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Microsoft looks beyond Gates for new ideas

The company is developing an internal technology that will let more of its employees have a say in the company's technical direction.

Microsoft is looking to replace Bill Gates with a computer.

Okay, that's not entirely true. Many of Gates' duties are being handed off to Ray Ozzie and Craig Mundie as part of the tech icon's effort to step away from day-to-day technical leadership at Microsoft.

But while the company is looking for individual leaders, the company is also aiming to further democratize its technical leadership. A key part of that is a new internal communications system designed to allow workers to spitball ideas on where the company should be headed, CNET has learned.

In an interview Thursday, Gates said that the system, known as Quests, is still in the early stages of development. Still, it "gets us to be really specific about the future of the home, the future of the office, the future of the data center," Gates said.

The idea is to draw more of Microsoft's technical minds into the process of planning for the future. "It will be a SharePoint wiki thing internally so people can say where they disagree or we're missing something," Gates said.

It's part of Microsoft's effort to make the company less dependent on any particular individuals, including Gates.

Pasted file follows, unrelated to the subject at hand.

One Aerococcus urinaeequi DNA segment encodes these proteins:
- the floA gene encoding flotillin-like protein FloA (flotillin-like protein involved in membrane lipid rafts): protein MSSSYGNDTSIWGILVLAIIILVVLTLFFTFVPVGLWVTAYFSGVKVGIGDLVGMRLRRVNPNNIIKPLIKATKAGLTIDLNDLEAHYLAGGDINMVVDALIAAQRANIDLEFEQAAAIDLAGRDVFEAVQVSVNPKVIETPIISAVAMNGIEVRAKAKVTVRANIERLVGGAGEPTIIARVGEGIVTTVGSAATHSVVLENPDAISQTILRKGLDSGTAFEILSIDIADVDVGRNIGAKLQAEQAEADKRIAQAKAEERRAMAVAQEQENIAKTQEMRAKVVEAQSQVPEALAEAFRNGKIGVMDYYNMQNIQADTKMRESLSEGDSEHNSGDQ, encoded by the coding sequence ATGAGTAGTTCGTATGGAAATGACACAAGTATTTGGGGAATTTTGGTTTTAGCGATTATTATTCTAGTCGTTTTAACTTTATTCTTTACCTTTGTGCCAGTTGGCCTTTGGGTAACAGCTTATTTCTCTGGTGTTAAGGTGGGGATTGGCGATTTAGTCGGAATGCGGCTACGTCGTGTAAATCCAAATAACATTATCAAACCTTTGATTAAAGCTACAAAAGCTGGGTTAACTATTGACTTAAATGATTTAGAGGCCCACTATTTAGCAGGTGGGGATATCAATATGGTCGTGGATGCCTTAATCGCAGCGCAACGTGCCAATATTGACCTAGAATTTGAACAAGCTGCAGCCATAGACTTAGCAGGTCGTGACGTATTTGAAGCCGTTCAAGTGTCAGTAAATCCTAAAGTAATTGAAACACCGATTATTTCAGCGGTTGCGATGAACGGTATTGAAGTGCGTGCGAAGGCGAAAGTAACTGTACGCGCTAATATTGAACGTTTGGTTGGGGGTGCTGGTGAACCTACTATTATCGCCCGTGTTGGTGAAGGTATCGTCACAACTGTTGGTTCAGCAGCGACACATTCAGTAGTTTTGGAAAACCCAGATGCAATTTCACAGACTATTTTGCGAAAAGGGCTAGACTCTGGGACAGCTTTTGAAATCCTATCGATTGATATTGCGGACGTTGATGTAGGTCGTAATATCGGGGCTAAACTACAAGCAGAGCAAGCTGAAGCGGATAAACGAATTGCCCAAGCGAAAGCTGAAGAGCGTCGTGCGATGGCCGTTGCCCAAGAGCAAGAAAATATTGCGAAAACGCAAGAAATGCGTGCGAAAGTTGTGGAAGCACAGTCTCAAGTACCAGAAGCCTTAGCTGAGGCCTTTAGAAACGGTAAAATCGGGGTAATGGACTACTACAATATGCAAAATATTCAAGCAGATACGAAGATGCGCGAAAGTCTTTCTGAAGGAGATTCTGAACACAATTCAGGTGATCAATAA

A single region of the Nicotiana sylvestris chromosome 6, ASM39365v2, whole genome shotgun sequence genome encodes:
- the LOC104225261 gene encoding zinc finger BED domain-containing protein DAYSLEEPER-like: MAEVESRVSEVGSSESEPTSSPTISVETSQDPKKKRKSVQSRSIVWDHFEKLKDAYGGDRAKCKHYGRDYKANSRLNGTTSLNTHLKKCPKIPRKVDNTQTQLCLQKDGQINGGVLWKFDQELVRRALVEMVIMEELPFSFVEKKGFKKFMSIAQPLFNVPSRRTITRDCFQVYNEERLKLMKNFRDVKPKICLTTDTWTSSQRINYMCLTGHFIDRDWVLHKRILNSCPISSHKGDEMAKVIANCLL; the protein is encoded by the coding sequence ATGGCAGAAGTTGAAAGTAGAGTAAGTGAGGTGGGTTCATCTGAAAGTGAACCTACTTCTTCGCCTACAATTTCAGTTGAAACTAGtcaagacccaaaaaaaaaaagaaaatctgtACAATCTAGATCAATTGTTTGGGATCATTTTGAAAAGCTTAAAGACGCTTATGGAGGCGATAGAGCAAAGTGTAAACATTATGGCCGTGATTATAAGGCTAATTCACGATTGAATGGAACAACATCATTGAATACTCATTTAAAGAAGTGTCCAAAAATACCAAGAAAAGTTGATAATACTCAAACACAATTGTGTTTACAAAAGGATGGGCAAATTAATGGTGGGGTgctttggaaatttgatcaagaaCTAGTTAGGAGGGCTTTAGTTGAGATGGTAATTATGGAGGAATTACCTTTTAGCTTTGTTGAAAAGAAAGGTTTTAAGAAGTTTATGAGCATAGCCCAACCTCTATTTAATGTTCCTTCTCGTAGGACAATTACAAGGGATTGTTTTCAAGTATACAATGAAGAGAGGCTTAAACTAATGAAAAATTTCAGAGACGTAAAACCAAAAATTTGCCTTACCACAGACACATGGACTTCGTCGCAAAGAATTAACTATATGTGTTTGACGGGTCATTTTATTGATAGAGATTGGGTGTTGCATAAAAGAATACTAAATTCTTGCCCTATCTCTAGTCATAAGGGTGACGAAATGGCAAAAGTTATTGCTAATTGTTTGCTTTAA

"Two years from now...the commitment I made to Bill is that we're going to be in the position where hopefully we would anticipate anything he would suggest to us," Ballmer said. "That's part of getting the company to the place where it can have this broad, big agenda and it's got to be driven by not only guys like me, but the next generation of leaders."

Special coverage: The end of the Gates era

Gates and CEO Steve Ballmer declined to offer too many specifics on the system, or say when it will be up and running." It's a good exercise that (CTO) David Vaskevitch and Bill and Ray (Ozzie) are championing to have a little bit more regular, informal way to actually call on people to express and help the company shape its long-term technical direction," Ballmer said.

Google has its own system in which workers can be inspired by what their colleagues are working on. On its internal Web site, Google workers can see each employee's key objectives and results, thereby getting a sense of what co-workers are up to.

However, Gates and Ballmer took pains to contrast what Microsoft is doing with Google's system.

"This is different," Gates said. "This is about what the future is."

Ballmer concurred. "This is where you kind of synthesize what you think we ought to do as opposed to just saying 'Hey what is everybody up to?'"

Greg DeMichillie, an analyst at research firm Directions on Microsoft, said the key is whether the system helps Microsoft come up with concrete plans.

"I don't think Microsoft is suffering from a lack of ideas," he said. "(Windows) Vista isn't in trouble because of a lack of ideas. It's a shortage of planning, scheduling and estimating."

DeMichillie said, from his perspective, Microsoft's biggest problems is stitching together all of its ideas into coherent plans. "One of Microsoft's big problems is that they have all of these different (product) teams," he said. "How does that ever get tied together in a way that makes sense for customers?"

Such a system is important for the broadening giant, Ballmer maintains. "We like to think it as a way of being intentional about the key technology transformations that we think will be important over the next 10 years, even if the business models are uncertain, which for a lot of things, they will be uncertain for a long time."